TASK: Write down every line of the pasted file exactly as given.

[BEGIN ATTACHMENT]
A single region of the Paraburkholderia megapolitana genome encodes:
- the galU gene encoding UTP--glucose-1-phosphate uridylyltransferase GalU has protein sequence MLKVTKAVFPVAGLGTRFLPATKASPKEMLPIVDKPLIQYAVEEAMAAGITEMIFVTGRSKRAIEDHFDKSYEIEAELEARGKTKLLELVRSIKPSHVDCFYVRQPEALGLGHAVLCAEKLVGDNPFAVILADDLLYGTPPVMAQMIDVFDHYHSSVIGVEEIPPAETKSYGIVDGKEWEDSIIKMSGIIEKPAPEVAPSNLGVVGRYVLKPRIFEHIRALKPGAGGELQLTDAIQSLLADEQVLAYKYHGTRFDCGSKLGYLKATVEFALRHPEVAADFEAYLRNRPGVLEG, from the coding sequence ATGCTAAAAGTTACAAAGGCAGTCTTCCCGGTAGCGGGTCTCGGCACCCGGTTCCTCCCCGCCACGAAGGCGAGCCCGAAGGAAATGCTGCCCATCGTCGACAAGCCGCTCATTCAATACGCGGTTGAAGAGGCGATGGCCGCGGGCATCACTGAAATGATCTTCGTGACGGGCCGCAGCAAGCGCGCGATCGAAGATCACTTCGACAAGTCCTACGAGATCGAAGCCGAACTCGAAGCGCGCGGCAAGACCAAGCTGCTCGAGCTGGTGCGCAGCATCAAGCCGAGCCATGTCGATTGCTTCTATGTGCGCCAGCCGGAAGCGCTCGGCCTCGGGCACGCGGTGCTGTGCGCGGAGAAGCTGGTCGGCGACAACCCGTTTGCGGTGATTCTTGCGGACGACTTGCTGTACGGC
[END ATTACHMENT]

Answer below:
A single region of the Paraburkholderia megapolitana genome encodes:
- the galU gene encoding UTP--glucose-1-phosphate uridylyltransferase GalU has protein sequence MLKVTKAVFPVAGLGTRFLPATKASPKEMLPIVDKPLIQYAVEEAMAAGITEMIFVTGRSKRAIEDHFDKSYEIEAELEARGKTKLLELVRSIKPSHVDCFYVRQPEALGLGHAVLCAEKLVGDNPFAVILADDLLYGTPPVMAQMIDVFDHYHSSVIGVEEIPPAETKSYGIVDGKEWEDSIIKMSGIIEKPAPEVAPSNLGVVGRYVLKPRIFEHIRALKPGAGGELQLTDAIQSLLADEQVLAYKYHGTRFDCGSKLGYLKATVEFALRHPEVAADFEAYLRNRPGVLEG, from the coding sequence ATGCTAAAAGTTACAAAGGCAGTCTTCCCGGTAGCGGGTCTCGGCACCCGGTTCCTCCCCGCCACGAAGGCGAGCCCGAAGGAAATGCTGCCCATCGTCGACAAGCCGCTCATTCAATACGCGGTTGAAGAGGCGATGGCCGCGGGCATCACTGAAATGATCTTCGTGACGGGCCGCAGCAAGCGCGCGATCGAAGATCACTTCGACAAGTCCTACGAGATCGAAGCCGAACTCGAAGCGCGCGGCAAGACCAAGCTGCTCGAGCTGGTGCGCAGCATCAAGCCGAGCCATGTCGATTGCTTCTATGTGCGCCAGCCGGAAGCGCTCGGCCTCGGGCACGCGGTGCTGTGCGCGGAGAAGCTGGTCGGCGACAACCCGTTTGCGGTGATTCTTGCGGACGACTTGCTGTACGGC